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Insurance 101

  • September 17, 2015
  • by Tina C. Green

Insurance 101

Errors & Omissions

To understand the importance of Errors and Omissions and the ramifications associated with the absence of this coverage, it is necessary to understand the meaning of Errors and Omissions and how they pertain to your business. Let me then start by providing you with a very clear definition.

Errors and Omissions is an insurance form that protects you against liability for committing an error or omission in the performance of your professional duties. Generally, these policies are designed to protect you against financial losses rather than a liability for bodily injury or property damage.

What is an error?

An error, quite simply, is a mistake. For instance, intending to complete a task, but failing to follow through.

What is an omission?

An omission is the failure to perform. For instance, you didn’t perform a task that should have been completed; any process where tasks are left out, neglected or left undone.

What is negligence?

Negligence is the failure to do what a prudent person would or should do.

Errors & Omissions addresses claims based on “failure to” allegations. “Failure to” means claims that arise from failure to do something that you should have done, failure to train, failure to perform, etc. Very few people intentionally do tasks incorrectly. They may have no idea that their performance is lacking or that they are acting inappropriately. There are many reasons why individuals may be performing tasks incorrectly. Lack of training could play a very big role in this type of failure. The most common reasons for lack of training are lack of time, lack of resources and lack of motivation.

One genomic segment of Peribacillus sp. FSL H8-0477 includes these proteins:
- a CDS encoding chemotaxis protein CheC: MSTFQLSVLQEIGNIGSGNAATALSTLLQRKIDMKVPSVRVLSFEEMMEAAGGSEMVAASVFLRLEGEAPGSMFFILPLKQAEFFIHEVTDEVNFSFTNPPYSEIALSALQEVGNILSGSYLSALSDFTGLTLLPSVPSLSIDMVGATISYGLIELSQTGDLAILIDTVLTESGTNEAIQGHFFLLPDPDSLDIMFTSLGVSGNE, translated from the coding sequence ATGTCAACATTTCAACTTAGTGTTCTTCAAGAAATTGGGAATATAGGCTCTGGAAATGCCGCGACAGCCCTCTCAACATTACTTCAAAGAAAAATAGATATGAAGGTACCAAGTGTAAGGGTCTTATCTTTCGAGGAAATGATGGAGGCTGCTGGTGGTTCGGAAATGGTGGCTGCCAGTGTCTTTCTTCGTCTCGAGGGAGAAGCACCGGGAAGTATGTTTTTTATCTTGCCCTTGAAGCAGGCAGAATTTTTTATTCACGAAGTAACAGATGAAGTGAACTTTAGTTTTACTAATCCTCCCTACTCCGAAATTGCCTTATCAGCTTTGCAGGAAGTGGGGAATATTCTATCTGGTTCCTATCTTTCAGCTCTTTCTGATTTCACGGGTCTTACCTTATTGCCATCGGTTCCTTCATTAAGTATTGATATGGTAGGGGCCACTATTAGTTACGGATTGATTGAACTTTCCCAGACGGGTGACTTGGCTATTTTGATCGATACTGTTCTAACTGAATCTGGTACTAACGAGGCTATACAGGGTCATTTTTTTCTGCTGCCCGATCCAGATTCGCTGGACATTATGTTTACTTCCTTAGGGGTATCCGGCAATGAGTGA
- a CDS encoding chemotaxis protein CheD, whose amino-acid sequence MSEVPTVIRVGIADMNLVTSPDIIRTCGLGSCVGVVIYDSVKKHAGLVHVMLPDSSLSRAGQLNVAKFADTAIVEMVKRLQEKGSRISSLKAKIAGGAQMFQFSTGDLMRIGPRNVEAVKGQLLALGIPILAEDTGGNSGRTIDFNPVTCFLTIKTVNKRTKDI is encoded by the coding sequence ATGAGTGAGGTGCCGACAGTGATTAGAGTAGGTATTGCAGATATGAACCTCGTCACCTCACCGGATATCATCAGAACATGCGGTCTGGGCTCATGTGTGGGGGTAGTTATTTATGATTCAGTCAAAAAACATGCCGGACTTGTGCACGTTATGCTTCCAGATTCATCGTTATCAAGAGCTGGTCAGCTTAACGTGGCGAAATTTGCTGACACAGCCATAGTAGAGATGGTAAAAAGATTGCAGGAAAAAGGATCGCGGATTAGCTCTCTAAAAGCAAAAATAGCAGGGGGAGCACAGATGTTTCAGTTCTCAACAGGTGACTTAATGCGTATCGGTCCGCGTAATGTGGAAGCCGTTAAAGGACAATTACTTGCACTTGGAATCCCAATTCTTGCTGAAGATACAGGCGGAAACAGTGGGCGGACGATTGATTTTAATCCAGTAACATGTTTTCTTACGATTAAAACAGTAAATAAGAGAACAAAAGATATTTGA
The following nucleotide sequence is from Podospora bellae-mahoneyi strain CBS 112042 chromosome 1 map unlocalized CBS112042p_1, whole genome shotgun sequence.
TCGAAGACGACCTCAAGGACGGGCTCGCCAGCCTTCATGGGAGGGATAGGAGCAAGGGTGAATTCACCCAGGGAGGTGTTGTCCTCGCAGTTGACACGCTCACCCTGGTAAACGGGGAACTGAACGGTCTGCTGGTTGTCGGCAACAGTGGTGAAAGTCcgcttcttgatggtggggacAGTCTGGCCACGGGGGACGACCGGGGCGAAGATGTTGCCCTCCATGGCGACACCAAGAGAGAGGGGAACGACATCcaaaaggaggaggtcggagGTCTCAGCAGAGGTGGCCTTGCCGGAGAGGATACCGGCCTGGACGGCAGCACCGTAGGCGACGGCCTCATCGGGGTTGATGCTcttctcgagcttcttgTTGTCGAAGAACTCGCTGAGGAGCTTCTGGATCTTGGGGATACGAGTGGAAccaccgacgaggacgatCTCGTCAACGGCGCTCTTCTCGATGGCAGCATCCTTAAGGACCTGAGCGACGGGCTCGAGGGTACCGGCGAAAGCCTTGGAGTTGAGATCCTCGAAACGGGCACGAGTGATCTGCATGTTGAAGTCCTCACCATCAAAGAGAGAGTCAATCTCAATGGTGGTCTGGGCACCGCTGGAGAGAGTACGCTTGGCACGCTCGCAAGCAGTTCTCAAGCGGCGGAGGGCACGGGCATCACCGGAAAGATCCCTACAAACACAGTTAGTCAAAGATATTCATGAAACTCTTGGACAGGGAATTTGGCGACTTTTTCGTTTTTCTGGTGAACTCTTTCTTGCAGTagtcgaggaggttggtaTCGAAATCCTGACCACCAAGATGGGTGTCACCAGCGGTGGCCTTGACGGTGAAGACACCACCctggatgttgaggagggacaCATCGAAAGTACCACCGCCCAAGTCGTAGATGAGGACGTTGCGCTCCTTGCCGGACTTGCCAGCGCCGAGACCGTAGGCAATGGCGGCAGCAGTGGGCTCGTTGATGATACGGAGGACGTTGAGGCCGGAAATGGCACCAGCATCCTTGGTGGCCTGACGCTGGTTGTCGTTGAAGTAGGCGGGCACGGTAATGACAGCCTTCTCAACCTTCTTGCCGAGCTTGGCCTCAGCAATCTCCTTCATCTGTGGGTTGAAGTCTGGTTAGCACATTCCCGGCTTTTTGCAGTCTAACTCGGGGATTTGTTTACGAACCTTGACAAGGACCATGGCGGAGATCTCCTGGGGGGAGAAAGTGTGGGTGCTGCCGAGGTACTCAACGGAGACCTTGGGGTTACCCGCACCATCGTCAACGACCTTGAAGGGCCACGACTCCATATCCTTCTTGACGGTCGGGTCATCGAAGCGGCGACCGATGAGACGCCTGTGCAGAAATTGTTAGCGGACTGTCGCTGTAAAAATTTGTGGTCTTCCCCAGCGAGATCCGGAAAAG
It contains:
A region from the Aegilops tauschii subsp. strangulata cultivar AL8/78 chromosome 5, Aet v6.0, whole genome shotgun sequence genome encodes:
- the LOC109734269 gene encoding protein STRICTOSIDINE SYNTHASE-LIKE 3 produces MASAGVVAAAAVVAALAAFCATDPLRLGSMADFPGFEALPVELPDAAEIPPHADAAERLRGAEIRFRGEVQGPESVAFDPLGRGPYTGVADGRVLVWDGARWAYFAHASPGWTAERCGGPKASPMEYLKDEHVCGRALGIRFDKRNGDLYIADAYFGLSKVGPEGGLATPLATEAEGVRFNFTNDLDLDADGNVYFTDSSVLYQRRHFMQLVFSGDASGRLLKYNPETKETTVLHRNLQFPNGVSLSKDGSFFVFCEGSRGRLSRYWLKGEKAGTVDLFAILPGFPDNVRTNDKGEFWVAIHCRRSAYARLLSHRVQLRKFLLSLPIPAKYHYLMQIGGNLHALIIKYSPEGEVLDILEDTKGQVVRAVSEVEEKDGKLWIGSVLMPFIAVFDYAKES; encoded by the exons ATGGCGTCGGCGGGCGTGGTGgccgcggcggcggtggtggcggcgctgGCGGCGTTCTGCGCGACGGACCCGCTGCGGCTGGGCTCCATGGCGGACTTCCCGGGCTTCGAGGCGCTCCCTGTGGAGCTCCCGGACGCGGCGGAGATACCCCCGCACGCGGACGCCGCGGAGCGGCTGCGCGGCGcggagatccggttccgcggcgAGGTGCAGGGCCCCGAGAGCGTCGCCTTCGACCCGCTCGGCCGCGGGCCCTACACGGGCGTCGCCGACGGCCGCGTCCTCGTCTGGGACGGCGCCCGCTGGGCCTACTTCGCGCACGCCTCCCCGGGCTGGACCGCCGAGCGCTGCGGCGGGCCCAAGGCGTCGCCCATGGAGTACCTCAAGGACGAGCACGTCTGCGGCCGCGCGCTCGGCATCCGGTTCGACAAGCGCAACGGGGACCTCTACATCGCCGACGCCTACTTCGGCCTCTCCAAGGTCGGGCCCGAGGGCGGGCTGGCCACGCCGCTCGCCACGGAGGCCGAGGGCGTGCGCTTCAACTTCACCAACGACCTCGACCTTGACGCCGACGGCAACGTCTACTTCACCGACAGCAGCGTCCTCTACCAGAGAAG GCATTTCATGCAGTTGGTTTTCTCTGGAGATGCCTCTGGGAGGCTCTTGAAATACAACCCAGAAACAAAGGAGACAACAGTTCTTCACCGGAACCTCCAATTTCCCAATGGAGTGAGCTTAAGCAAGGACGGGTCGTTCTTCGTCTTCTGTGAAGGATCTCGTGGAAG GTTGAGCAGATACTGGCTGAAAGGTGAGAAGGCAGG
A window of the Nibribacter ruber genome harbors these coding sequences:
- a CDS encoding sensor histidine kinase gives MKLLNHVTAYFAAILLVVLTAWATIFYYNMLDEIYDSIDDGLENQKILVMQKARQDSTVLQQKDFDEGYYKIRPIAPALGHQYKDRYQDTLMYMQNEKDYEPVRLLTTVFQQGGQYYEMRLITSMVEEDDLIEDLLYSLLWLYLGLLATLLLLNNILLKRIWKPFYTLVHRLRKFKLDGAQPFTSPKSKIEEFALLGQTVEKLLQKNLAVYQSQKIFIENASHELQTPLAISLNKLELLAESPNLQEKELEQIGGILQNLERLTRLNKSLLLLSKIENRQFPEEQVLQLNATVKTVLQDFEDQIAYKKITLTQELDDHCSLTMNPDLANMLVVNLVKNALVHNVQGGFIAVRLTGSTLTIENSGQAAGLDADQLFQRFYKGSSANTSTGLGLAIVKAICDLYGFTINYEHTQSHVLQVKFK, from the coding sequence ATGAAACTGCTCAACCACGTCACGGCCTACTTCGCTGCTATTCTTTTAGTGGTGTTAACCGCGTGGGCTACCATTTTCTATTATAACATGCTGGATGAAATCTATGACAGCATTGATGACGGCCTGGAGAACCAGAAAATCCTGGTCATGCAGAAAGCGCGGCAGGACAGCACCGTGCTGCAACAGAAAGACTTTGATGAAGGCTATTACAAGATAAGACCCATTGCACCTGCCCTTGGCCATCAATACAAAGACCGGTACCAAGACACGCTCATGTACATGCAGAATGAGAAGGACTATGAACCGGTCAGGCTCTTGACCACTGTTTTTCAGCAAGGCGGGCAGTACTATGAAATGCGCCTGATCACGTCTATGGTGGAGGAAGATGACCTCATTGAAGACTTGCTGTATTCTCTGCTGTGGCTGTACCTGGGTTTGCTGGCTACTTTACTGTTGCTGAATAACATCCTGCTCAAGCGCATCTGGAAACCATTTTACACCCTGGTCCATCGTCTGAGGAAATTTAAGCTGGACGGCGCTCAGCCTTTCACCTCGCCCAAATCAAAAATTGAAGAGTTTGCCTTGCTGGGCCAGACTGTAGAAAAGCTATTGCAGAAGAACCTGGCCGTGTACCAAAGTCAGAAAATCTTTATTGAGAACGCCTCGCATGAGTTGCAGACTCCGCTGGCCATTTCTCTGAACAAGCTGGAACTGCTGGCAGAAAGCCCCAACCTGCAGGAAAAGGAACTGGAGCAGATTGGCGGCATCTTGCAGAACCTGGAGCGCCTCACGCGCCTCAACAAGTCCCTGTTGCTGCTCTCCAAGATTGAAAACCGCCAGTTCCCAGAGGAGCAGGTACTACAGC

There are many people who require a more structured environment in order to perform at their peak. Written procedures or standards of performance guidelines can be a helpful tool. Without written procedures, employees tend to act on their own best judgment. While their judgment may be sound most of the time, the problem is that each person tends to develop their own system.

Even if there are procedures in place, they may not be adhered to by all personnel. Methods and procedures must be applied consistently in order to minimize the chances of errors. An increasing rationale to these types of errors is lack of time. We seem to have no time to complete tasks correctly. We are all pressured to get more done, in less time and with fewer people. We must all remember that haste leads to mistakes. Procedures can create the tools needed to best use our time and eliminate the costly mistakes that lead to E & O losses.

We can reduce the risk of E & O losses by identifying exposures, analyzing and measuring those exposures then deciding on an appropriate course of action and implementing that course. Implementation is key. If we merely focus on identification without making the changes needed, we will be doomed to repeat our past mistakes. As the E & O climate worsens, doing nothing can prove fatal to your company.

In order to minimize E & O loss exposures, and still operate at a high level of performance, one must achieve a balance between concern for losses and satisfying the needs of your clients. This can be achieved by creating procedures for E & O loss prevention. This will help to ease your concerns while you continue to grow and increase your customer satisfaction levels. Failure to achieve this balance could result in increased costs for professional liability insurance through increased claims activity. Customer service efforts may also suffer due to fears of potential E & O losses.

It is important to note that this coverage, like most other coverage’s, has exclusions associated with it. A sample of some of the exclusions, that might pertain to your business are briefly described below:

The coverage shall not apply to damages arising out of:

  • Infringement of copyright, title, slogan, patent, trademark, trade name, service mark or service name
  • Violation of federal or state anti-trust laws or any regulations and rules thereunder
  • Any liability imposed solely by any governmental statute or regulation
  • The conduct of any business enterprise not listed in your application for this policy
  • Harassment, misconduct or acts of discrimination because of race, creed, color, national origin, religion, age, sex, sexual preference or handicap including, but not limited to, violation of any statute, law, ordinance, or regulation prohibiting such acts
  • Breach of contract or break of any express or implied warranty or guarantee
  • Demands for injunctive relief or for punitive or exemplary damages